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To determine the prevalence of Portopulmonary Hypertension (PPHTN), Hepatopulmonary Syndrome (HPS), and Intrapulmonary Vascular Shunting (IPVS) in children with clinically stable portal hypertension and to assess the value of vasoactive peptide levels, biochemical tests and clinical signs or symptoms to predict these conditions.
A prospective, cross-sectional analysis was conducted on 33 children, ages 4 to 17 years, with stable cirrhosis (n=28) or extrahepatic portal hypertension (n=5). The children were screened for IPVS and hypoxia with contrast-enhanced echocardiography (cECHO) and pulse oximetry, and screened for pulmonary hypertension with Doppler echocardiography. Chemistries, x-rays, physical examinations and levels of vasoactive peptides were compared between subjects with IPVS and those with normal cECHO.
No subject had pulmonary hypertension. Six (19%) had IPVS, all of which had intrahepatic causes of portal hypertension, and one of whom had HPS. Compared to subjects with normal cECHO, those with IPVS had biochemical evidence of more advanced liver disease and higher b-type natriuretic peptide (BNP) levels.
PPHTN and HPS appear to be rare in clinically stable children with portal hypertension. IPVS was present in 19% of these patients. A novel finding of this study is the elevation of BNP in children with IPVS.
Hepatopulmonary syndrome (HPS) and portopulmonary hypertension (PPHTN) are distinct pulmonary vascular complications of hepatic and extrahepatic portal hypertension (1). HPS is defined as dilated pulmonary capillaries and precapillary arteriovenous malformations resulting in intrapulmonary vascular shunting (IPVS), ventilation-perfusion mismatching and chronic hypoxemia in the setting of liver disease or portal hypertension (2). PPHTN is defined as pulmonary artery hypertension with an elevated mean pulmonary artery pressure and increased pulmonary vascular resistance caused by a pulmonary arteriopathy in the setting of portal hypertension and in the absence of underlying cardiopulmonary disease (2,3). PPHTN and HPS are estimated to occur in 2–10% and 4–29%, respectively, of adults with cirrhosis (1). Both PPHTN and HPS are associated with increased morbidity and mortality and are significant risk factors for orthotopic liver transplantation (OLT). However, resolution of both disorders is possible after successful OLT (4–7). PPHTN and HPS have been reported in children with portal hypertension from both cirrhosis and from congenital or acquired portal vein abnormalities, however, the incidence of these complications in children is unknown (8–10).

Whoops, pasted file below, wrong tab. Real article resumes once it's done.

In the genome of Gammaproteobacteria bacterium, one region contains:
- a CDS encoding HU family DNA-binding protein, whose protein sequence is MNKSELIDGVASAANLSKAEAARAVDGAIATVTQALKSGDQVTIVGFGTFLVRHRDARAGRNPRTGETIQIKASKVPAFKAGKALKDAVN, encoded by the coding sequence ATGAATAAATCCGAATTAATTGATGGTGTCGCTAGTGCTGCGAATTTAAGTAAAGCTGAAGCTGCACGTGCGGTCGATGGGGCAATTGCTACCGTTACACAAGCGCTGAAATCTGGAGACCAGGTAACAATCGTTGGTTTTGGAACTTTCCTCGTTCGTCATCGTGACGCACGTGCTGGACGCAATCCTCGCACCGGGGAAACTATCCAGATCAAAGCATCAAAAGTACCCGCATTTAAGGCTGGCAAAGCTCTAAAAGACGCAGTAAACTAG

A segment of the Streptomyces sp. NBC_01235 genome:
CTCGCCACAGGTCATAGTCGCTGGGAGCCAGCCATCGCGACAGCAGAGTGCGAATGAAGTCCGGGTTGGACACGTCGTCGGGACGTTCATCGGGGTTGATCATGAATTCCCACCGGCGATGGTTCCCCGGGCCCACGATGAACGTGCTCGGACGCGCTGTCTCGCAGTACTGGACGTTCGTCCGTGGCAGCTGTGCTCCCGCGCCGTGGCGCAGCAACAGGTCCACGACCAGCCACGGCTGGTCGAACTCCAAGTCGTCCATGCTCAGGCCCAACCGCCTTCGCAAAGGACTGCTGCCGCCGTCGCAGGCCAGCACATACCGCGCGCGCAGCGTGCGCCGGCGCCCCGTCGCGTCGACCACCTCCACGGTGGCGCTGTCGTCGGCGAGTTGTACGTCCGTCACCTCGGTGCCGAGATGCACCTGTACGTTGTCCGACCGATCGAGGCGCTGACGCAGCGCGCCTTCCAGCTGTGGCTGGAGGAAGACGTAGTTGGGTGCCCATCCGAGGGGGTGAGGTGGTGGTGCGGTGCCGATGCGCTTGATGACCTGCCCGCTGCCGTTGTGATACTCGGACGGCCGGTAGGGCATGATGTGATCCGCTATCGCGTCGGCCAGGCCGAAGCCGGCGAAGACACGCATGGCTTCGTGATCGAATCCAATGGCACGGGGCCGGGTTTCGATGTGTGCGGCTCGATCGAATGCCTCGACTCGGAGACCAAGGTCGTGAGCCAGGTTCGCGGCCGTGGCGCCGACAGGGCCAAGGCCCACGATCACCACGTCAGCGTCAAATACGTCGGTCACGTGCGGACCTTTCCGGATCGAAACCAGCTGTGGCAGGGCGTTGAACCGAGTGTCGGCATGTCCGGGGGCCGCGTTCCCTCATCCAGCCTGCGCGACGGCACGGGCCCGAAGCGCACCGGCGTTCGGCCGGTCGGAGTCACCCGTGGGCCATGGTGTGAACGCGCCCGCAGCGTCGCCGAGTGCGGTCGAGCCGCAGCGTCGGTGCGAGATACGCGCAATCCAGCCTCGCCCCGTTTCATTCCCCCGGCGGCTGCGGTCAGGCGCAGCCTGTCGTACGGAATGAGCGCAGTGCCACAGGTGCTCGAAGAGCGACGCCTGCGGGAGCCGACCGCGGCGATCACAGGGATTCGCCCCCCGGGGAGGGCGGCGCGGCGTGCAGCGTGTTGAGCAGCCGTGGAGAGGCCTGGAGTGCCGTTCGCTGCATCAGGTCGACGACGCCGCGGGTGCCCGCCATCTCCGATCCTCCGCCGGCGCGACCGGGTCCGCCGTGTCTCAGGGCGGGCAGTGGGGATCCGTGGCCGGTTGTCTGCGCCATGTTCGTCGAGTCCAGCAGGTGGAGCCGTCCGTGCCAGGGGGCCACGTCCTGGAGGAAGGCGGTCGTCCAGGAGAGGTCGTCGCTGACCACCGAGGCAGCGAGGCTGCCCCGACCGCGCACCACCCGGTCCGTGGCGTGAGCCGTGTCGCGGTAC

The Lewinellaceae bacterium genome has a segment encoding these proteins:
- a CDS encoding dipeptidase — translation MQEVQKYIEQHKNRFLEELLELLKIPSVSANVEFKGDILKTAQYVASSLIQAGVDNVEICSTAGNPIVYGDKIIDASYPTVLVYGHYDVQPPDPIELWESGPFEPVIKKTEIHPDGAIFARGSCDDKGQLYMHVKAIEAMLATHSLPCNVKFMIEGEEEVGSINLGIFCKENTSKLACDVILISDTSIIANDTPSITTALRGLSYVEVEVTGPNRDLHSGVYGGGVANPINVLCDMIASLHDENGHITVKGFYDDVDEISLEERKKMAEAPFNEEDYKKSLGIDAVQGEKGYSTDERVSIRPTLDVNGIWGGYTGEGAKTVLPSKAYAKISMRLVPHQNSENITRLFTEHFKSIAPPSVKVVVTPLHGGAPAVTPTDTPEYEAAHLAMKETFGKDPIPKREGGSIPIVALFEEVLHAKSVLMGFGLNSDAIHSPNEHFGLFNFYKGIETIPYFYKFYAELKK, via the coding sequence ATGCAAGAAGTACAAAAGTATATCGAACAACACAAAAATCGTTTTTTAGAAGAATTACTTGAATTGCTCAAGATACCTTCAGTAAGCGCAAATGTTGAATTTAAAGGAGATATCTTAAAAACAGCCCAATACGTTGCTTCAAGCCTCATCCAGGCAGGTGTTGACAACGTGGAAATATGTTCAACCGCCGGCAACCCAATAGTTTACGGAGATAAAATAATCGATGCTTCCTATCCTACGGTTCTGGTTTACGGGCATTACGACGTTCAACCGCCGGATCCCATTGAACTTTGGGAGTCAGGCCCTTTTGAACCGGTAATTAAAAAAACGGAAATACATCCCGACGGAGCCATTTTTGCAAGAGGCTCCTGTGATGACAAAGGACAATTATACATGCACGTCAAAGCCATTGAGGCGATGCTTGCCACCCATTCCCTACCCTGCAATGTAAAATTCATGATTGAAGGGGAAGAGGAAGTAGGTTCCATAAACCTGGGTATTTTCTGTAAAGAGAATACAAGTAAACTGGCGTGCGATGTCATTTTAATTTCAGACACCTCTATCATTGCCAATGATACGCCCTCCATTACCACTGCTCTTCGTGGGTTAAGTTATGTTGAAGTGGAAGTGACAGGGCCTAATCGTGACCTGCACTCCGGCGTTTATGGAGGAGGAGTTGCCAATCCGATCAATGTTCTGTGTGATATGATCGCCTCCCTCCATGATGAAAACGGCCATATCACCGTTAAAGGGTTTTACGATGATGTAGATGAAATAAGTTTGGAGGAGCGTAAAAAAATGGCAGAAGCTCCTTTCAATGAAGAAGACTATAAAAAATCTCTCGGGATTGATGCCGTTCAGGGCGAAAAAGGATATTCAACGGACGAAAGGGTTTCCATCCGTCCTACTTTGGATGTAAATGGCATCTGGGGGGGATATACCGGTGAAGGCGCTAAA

PPHTN and HPS have been diagnosed in children after the onset of cardiopulmonary symptoms or during OLT evaluation for end-stage liver disease. Following our experience of identifying advanced pulmonary hypertension in seven children who presented with symptomatic PPHTN (8), we hypothesized that children without cardiopulmonary symptoms and with stable portal hypertension might have milder forms of PPHTN or HPS that could be detected by screening and might be amenable to intervention. To test this hypothesis, we conducted a prospective study to evaluate the prevalence and predictors of PPHTN and HPS in clinically stable pediatric patients with portal hypertension.
Thirty-three children with portal hypertension and no obvious cardiopulmonary symptoms were evaluated in a prospective, cross-sectional study. Subjects were identified by a review of patient records at the Pediatric Liver Center at The Children’s Hospital. All subjects had a prior diagnosis of portal hypertension defined by either: a) clinical evidence of esophageal or gastric varices, portal hypertensive gastropathy, splenomegaly, thrombocytopenia, or cirrhosis, b) histologic evidence of cirrhosis, or c) radiologic evidence of portal vein thrombosis, cavernous transformation of the portal vein, splenomegaly or obstructed hepatic venous flow. Patients were excluded if they had a prior diagnosis of PPHTN, HPS, primary lung disease, decompensated heart disease, chronic lung disease of prematurity, or were being evaluated for or had undergone OLT. The Colorado Multiple Institutional Review Board and the Scientific Advisory Committee of the Pediatric Clinical Translational Research Center (CTRC) approved the study protocol and written informed consent and assent were obtained from the parents and participants.